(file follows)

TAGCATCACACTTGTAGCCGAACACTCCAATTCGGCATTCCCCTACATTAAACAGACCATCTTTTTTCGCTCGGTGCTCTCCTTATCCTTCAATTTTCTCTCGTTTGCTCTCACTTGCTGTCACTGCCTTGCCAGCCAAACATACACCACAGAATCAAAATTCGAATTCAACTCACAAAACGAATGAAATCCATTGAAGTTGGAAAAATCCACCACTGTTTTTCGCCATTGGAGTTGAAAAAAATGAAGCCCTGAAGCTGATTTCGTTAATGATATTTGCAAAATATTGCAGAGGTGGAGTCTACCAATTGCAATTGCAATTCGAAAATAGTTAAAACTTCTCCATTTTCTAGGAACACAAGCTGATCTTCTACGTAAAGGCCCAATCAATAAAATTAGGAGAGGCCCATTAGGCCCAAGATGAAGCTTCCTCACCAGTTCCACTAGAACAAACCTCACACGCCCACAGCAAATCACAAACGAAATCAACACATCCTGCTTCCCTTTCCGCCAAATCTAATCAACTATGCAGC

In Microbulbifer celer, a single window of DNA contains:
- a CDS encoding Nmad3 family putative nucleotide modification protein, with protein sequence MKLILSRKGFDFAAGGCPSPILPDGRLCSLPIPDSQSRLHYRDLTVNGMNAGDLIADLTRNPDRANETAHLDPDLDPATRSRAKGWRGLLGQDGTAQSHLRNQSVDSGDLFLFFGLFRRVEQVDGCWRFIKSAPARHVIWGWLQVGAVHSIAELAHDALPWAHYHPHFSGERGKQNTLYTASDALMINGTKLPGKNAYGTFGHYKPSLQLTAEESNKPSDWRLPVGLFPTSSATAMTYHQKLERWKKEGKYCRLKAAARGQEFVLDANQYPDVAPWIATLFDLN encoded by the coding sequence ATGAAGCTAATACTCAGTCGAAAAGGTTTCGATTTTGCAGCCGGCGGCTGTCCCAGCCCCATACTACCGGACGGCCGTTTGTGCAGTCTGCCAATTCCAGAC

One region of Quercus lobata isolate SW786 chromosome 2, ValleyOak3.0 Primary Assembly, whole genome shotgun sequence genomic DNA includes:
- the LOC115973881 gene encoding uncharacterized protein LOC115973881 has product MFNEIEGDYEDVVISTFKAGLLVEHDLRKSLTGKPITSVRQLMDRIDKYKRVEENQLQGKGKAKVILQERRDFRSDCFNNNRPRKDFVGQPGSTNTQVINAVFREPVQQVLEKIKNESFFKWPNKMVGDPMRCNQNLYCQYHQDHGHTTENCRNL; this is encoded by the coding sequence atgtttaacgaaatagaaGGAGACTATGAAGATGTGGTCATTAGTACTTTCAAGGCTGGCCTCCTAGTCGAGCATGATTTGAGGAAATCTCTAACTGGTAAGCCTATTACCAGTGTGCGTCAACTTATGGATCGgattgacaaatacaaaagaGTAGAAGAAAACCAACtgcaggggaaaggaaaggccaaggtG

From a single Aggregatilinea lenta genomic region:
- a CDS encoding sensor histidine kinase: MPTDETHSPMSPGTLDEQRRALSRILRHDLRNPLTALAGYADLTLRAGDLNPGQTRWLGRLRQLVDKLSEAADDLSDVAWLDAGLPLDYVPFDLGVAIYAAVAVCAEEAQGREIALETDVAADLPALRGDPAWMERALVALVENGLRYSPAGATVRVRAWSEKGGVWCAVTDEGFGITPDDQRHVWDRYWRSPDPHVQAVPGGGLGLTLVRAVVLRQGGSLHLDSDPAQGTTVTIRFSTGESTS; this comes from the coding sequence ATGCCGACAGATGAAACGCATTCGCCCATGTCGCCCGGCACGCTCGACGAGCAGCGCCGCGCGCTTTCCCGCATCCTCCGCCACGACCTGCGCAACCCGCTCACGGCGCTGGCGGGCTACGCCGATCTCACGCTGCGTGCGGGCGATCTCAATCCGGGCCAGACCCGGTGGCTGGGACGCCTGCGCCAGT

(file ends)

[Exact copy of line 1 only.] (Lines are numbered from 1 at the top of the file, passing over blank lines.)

TAGCATCACACTTGTAGCCGAACACTCCAATTCGGCATTCCCCTACATTAAACAGACCATCTTTTTTCGCTCGGTGCTCTCCTTATCCTTCAATTTTCTCTCGTTTGCTCTCACTTGCTGTCACTGCCTTGCCAGCCAAACATACACCACAGAATCAAAATTCGAATTCAACTCACAAAACGAATGAAATCCATTGAAGTTGGAAAAATCCACCACTGTTTTTCGCCATTGGAGTTGAAAAAAATGAAGCCCTGAAGCTGATTTCGTTAATGATATTTGCAAAATATTGCAGAGGTGGAGTCTACCAATTGCAATTGCAATTCGAAAATAGTTAAAACTTCTCCATTTTCTAGGAACACAAGCTGATCTTCTACGTAAAGGCCCAATCAATAAAATTAGGAGAGGCCCATTAGGCCCAAGATGAAGCTTCCTCACCAGTTCCACTAGAACAAACCTCACACGCCCACAGCAAATCACAAACGAAATCAACACATCCTGCTTCCCTTTCCGCCAAATCTAATCAACTATGCAGC